Published in Deccan herald on 17 Sep 2017, Sunday
A DAY OVER THE LUCKY 'NINE DRAGONS'
It was 9 am on December 26 when I left my hotel in the heart of Ho Chi Minh City (formerly Saigon). The young English-speaking guide, Lam, was taking me towards the boat point at Ben Tau near My Tho, capital of the Tien Giang Province in southern Vietnam, for a day over River Mekong.
My Tho was founded in the 1680s by Chinese refugees fleeing Taiwan after the fall of the Southern Ming dynasty. Its economy is based on tourism, fishing and cultivation of rice, coconuts and many tropical fruits (bananas, mangoes, pineapple, papaya, dragon, passion, longan (lychee) and citrus fruits). Astride the entire route lies the Mekong Delta.
In Vietnamese, the river is called ‘Cuu Long’, meaning ‘nine dragons’, as nine is their auspicious and lucky number, and the river, flowing 220 km through Vietnam, has nine branches in South Vietnam like dragon’s limbs, though two are silted. Mekong also means Mother River.
Here to stay
Our first halt was at the beautiful Buddhist Vinh Tràng Temple, a few kilometres short of the boat ferry. An amalgam of Asian and European styles, and constructed in 1849, it has been renovated four times and reconstructed once. The main triple gate (a central steel gate and two side-gates made from concrete and styled like a fortress); statues of various Buddhas including Amitabha Buddha, Gautama Buddha (in bronze); various arahants (in wood) and bodhisattvas; the garden with potted plants; and a sitting (laughing) Buddha are worth seeing.
We reached the boat ferry within a few minutes. Being entitled to a separate motor boat for the 2-½ hour ride, we had to wait for one. The weather, extremely pleasant all along, became sunny. Luckily, boats had roofs. Lam got me an ice cream and briefed me here, so that I could spend my time photographing views from the boat. Most boats are rowed/driven by women, and they don’t even ask us to wear life jackets, the fearless Nadias!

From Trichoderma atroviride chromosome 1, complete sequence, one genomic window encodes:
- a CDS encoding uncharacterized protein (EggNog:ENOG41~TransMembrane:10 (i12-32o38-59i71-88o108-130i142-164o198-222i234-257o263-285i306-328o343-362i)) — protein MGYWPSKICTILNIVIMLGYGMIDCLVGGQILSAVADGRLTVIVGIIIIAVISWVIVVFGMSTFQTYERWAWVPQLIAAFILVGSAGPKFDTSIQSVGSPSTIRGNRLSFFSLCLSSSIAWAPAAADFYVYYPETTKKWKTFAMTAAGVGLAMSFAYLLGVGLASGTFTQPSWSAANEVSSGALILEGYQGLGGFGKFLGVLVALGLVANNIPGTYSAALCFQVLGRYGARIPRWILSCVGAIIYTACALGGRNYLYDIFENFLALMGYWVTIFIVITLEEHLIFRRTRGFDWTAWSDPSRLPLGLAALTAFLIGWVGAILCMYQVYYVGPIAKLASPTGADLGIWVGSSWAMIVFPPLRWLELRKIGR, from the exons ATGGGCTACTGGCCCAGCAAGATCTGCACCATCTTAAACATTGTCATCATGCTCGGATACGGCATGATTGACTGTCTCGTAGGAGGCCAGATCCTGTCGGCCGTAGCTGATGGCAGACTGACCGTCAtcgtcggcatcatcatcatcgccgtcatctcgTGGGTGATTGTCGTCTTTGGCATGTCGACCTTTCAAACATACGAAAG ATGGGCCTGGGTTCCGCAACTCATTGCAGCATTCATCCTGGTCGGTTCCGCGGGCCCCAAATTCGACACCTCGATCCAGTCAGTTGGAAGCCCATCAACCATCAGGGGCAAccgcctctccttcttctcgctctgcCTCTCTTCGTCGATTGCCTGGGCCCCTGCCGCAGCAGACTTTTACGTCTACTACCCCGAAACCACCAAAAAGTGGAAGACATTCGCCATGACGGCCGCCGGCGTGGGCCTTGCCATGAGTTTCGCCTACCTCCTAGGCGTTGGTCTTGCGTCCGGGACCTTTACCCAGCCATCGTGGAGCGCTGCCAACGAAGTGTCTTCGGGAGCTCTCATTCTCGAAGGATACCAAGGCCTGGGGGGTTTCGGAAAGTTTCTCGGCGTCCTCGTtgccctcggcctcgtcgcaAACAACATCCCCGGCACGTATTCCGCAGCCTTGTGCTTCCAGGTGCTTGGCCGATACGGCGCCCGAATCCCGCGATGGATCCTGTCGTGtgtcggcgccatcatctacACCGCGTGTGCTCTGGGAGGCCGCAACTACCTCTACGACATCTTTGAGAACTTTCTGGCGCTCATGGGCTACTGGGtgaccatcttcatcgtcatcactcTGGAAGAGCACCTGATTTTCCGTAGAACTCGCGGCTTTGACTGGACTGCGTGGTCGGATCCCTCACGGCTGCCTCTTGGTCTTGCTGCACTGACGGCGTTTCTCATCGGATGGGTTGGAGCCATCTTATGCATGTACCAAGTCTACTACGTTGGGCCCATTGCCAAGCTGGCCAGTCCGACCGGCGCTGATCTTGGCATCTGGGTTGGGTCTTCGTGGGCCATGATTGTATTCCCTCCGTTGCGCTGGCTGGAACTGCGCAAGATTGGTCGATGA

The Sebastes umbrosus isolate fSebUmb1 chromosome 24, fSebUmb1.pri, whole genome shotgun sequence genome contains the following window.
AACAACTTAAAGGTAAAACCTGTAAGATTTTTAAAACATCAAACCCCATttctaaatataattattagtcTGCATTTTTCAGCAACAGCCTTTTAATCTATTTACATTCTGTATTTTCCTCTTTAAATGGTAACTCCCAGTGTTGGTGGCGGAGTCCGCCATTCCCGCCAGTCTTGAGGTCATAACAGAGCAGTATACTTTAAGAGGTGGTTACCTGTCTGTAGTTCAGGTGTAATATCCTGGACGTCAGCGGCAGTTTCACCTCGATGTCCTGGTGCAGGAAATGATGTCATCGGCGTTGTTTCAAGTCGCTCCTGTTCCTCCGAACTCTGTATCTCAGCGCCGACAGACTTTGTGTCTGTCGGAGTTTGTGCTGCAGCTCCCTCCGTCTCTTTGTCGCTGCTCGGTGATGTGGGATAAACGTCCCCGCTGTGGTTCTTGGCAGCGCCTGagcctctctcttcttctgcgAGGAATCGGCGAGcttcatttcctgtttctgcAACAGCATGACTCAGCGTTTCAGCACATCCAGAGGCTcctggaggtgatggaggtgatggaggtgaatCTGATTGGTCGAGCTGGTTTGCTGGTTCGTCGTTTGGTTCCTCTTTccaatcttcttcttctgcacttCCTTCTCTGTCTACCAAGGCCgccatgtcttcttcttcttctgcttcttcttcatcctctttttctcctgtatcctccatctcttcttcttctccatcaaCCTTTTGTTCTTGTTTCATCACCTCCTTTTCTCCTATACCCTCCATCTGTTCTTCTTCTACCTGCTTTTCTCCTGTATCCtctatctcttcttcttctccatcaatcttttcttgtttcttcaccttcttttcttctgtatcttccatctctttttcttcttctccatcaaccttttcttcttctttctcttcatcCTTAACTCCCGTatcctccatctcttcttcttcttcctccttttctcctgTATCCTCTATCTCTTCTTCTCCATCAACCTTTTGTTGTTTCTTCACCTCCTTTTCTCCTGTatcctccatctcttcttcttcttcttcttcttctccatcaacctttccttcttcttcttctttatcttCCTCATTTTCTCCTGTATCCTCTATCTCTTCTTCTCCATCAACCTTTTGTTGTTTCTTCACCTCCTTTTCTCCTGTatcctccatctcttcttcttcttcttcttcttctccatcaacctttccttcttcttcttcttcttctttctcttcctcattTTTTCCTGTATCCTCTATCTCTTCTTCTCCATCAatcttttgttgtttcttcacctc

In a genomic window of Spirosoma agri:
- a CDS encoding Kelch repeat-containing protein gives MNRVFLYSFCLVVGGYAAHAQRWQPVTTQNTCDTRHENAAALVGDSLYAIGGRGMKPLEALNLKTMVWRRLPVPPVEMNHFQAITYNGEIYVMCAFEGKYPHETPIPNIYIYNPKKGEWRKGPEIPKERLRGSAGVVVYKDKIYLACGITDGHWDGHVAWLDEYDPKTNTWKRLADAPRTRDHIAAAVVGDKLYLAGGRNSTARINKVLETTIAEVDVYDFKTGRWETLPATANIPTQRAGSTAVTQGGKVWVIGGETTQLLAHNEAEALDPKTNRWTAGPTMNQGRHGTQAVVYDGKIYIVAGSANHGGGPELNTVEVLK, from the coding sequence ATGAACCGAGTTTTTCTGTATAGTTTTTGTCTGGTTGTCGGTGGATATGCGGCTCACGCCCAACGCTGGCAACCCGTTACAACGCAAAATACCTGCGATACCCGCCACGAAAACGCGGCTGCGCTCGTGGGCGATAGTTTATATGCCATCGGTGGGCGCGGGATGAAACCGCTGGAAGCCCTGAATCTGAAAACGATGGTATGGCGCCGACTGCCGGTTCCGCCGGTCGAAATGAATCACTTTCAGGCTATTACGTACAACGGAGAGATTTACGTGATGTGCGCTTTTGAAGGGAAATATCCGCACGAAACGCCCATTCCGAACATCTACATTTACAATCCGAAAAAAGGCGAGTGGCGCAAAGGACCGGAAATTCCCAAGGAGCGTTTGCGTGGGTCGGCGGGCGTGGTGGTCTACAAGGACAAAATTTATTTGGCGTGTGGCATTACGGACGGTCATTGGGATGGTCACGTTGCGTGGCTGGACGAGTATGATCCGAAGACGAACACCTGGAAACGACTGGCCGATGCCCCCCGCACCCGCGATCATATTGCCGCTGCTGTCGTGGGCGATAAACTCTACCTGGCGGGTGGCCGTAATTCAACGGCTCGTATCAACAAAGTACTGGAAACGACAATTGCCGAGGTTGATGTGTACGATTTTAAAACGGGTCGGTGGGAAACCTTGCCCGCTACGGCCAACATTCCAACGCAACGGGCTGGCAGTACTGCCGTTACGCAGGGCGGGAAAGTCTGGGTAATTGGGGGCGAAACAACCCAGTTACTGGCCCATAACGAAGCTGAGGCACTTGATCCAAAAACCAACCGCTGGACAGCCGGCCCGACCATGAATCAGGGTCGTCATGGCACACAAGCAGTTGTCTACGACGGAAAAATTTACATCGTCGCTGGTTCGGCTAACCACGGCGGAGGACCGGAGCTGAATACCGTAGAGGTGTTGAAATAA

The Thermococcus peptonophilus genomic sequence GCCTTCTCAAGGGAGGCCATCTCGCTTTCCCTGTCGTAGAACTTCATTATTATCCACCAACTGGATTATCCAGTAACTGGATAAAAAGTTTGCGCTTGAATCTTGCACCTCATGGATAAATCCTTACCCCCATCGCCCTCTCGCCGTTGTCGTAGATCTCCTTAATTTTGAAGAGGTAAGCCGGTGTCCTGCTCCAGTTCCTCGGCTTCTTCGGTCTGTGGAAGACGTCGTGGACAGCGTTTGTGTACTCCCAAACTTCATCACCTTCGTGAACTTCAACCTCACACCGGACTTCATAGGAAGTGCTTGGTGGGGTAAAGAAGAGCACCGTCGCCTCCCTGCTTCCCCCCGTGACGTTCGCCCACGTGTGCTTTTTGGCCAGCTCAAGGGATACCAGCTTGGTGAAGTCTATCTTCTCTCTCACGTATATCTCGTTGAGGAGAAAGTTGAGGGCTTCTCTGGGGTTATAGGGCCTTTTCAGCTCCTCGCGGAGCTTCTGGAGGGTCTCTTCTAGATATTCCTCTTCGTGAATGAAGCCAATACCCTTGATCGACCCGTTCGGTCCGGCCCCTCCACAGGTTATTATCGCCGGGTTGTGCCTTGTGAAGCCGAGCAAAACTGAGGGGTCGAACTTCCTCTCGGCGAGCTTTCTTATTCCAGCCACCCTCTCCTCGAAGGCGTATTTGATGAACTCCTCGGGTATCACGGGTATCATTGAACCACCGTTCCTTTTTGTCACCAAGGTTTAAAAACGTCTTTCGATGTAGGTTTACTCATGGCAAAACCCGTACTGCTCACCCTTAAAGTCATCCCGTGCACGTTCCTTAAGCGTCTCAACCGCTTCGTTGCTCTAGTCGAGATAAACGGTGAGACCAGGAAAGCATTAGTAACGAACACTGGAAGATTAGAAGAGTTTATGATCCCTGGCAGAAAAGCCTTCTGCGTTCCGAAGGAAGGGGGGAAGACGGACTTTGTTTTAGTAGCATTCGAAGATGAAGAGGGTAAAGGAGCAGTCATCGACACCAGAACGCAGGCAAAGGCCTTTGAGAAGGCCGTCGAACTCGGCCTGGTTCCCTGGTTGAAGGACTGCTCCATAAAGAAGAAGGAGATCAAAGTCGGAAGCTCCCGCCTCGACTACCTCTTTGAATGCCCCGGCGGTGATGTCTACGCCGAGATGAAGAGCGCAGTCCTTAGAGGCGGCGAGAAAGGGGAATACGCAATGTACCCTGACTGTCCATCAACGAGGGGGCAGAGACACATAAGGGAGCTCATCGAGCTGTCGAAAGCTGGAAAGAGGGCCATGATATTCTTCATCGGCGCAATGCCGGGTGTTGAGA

River Mekong lies between My Tho and Ben Tre Province.
There are four islands short of the far bank: Dragon, Unicorn, Phoenix and Tortoise, all names sacred to the Vietnamese. The boat arrives and Lam playfully asks me to request the boatwoman to take off her face mask (protection against the sun), and she obliges with a smile; well, isn’t she pretty!
I see floating homes (which stay at least six months afloat) and fishing boats. During March and April, the saltwater season, red snappers weighing at least 500 gm each arrive in plenty. The fisherfolk stay for two weeks at a stretch to catch, sort out the fish and send them across to the market near the ferry. They spend over $ 35,000 annually for fishing.
I wondered if they get just dividends for all their risks and investments; Lam assured me they do. I saw net traps for freshwater fish and learnt that basa (a type of catfish) is exported to Australia and the US. Yellow and black sand-dredging by ships/boats was going on. In 30 minutes, we skirted the Tortoise Island and entered the Xep Channel.
We then took a row boat across the channel creek, with mangroves on either side, full of waterpalms, and a major river route once used by the Viet Cong. Getting off near Quoi An Village, we took a walk through a jungle track via an orchard full of fruits, watching a crocodile farm en route. On reaching the road, a horse cart arrived and we went for a kilometre ride.
After a short walk later, we reached Ben Truc Orchard where we tasted five to six types of sliced and decorated fresh tropical fruits: pomeloes, jackfruit, dragon fruit, pineapple & watermelon, besides green tea with honey and lime, and local music. We arrived at the Mekong Riverside Restaurant: a huge thatched-roof dining hall seating over 300-350 tourists at a time. Word had been sent that I was a vegetarian. Still, it took a long time for my food to arrive. After lunch and more briefing, we took a row-boat to the exit point of the creek and got into the same motor boat, where the woman smilingly welcomed us. She took us to the Coconut Candy factory on the island, where they explained candy and cookie making, besides various uses of coconut to me, a South Indian.
On the way to the hotel, Lam taught me four-five Vietnamese phrases, which I tried both on her and the hotel staff and the driver for the next two days... Among them was ‘chúc may man’ (good luck or wish you well)!
The caption of the photo above as published says: Woman driving a boat in the Mekong delta. But you can’t see a woman!